Yeah, I know what you were expecting. You were expecting me to say I was in love, overjoyed, overcome with emotion… something like that, right? I could say that, but I’d be lying. A more accurate description would be exhausted, relieved, or shocked, but that’s not what you generally hear when a new mom is talking about the birth of her child. You hear nothing but the positives. Nothing but love and joy. Nothing but the good stuff.

I was expecting the good stuff. I was expecting an immediate bond that brought me to tears and made my life feel complete. I was expecting his birth to live up to the images I had swirling around in my head from the moment the test read “pregnant” and when none of that happened, I was confused.

Sure, you can blame it on the 38 hours of labor. You could blame it on the fact that I was giving birth in a foreign country and felt completely out of my element. You could blame it on the fact that my husband an I weren’t in the best place when we were leaving for the hospital, the cold weather, the full moon, hell, blame it on Donald Trump or the bad tacos I must have eaten the day before. Blame it on whatever you want, but I was not bonded with my child and that was terrifying. So, I did what all first time mothers do, I blamed it on myself.

Something had to be wrong with me. I just knew it. How could I not be madly in love with the life I literally grew inside of my body for 42 weeks straight? I was a bad mom and I had only just started.

Things did not get better with breastfeeding… you know, the “natural thing” that all mammals can do. Nursing my child was excruciating and, yet again, exhausting. Spending 8 hours straight with a baby nursing on your raw nipples is awful; a lip-tie doesn’t help and all the nipple cream in the world will never be enough, but that’s for another post. It’s sufficient to say, things just got worse and they kept getting worse.

I was sore, tired, and overwhelmed. Neither my husband nor I had any idea as to what we were doing; baby books didn’t help with this part so we anxiously waited for the bond to form while muddling through postpartum hormones, sleeplessness, and pain.

The pain wasn’t just physical, it was emotional too. We thought we were awful parents. We couldn’t calm our screaming baby down and the moments we did were few and far between. I constantly asked my husband what I was doing wrong. Why wasn’t I able to cherish these moments everyone talks about? What was wrong with me?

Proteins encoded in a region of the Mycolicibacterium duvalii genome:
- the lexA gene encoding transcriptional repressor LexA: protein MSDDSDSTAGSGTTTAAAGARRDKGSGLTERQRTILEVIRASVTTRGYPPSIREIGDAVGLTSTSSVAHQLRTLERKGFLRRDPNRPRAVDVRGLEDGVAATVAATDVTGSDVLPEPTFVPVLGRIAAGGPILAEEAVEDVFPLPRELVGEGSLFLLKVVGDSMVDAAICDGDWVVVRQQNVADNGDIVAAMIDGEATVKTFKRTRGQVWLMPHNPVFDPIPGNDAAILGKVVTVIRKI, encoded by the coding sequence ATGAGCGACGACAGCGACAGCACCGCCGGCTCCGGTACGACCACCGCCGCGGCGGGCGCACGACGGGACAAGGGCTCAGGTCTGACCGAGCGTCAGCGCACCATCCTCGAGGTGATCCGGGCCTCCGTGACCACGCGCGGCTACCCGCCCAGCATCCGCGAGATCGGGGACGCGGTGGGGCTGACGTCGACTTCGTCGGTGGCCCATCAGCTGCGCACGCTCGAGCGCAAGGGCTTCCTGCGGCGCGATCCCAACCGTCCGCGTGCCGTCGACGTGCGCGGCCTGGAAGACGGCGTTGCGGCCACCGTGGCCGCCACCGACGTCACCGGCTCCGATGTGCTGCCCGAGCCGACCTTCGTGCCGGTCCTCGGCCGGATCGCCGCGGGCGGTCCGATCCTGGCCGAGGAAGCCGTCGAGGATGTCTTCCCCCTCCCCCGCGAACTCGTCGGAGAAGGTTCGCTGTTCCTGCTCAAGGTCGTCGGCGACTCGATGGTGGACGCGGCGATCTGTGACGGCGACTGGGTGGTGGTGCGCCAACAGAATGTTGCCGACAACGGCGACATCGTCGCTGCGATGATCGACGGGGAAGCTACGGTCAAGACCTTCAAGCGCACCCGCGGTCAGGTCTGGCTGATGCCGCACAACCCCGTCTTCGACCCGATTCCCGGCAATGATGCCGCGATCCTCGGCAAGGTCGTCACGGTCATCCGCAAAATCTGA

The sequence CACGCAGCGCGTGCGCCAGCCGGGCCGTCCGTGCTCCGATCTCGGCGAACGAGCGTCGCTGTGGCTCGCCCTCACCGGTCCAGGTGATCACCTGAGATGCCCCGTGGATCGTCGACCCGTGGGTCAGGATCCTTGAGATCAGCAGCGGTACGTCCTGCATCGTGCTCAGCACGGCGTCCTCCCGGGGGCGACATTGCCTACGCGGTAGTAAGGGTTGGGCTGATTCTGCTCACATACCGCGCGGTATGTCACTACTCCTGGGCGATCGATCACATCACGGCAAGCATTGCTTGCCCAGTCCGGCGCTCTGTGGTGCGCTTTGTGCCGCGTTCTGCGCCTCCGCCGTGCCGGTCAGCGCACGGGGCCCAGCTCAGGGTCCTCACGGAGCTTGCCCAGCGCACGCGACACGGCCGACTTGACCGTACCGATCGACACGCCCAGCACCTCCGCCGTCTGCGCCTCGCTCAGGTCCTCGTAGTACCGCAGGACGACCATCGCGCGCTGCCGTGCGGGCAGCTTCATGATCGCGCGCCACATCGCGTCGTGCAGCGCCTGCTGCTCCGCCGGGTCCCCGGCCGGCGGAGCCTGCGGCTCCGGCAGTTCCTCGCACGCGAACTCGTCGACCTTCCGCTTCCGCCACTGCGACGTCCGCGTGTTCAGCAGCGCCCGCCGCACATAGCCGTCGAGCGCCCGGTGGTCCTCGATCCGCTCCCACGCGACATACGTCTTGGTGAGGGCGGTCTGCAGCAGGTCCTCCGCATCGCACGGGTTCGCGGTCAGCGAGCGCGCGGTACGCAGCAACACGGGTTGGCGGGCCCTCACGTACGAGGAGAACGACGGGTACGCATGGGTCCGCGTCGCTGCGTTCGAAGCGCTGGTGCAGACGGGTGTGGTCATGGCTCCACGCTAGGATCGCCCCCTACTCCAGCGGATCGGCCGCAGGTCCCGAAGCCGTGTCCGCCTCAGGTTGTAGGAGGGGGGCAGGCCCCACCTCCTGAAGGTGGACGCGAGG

We both just needed to know if and when things would get better. After weeks of suffering through and barely surviving, I can say things do get better. They’re still not easy. We’re still struggling every day, but I get it now when people tell you to cherish this time. I get it because I’ve finally started to bond with my son. Seeing his face light up with excitement while my husband taps on his hands, hearing his first happy coos and exclamations, watching him grow… those moments are the ones to cherish but it’s okay if you’re stuck in the thick of it and feel like you’re missing something.

Not everyone bonds with their baby immediately.

I wish someone had warned me and told me that it doesn’t make you a bad parent. The bond will come. Things will get easier. One day, you’ll get a little more sleep. One day, you’ll look at your baby and just feel it. One day, you’ll just know.

Hold on, momma. You’re doing great.

-LP

I Crave the Breeze

I’ve noticed as we grow, we try to tame the wild parts of ourselves.

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I realized this fact, yet again, as I was looking at myself in the mirror this morning, running my fingers through the halo of messy brown hair framing my bare face. At 15, I let the curls do their thing, but now I wake up early to smooth them into a more respectable form; I spend 10 minutes applying makeup to this face in order to “accentuate my features.” I spend a majority of my morning trying to transform into a version of myself that I’ve somehow grown into.

Why is it that as we age we feel the need to be tame? Is that just me? Surely, I cannot be the only one who feels like I’ve let go the colorful and crazy pieces of themselves. I was so eager to grow up; I wanted to have the freedom that came along with adulthood, but I didn’t realize how much would change and how quickly. I can’t stay up on the phone until 6 am and roll out of bed at 7 for work without looking and feeling like a zombie. It’s no longer “appropriate” to wear bright blue nail polish and 5 friendship bracelets on one wrist. I can’t even remember the last time I spent an entire day dancing around and eating chips by the handful without a care in the world. When did I last run for fun and not exercise? When’s the last time I spent the entire day in bed with a book and didn’t feel guilty about it? I still remember illegally piercing my cartilage at 15 and hiding it from my mother; over a year ago, I removed that little token of defiance. I think it’s time to put it back in.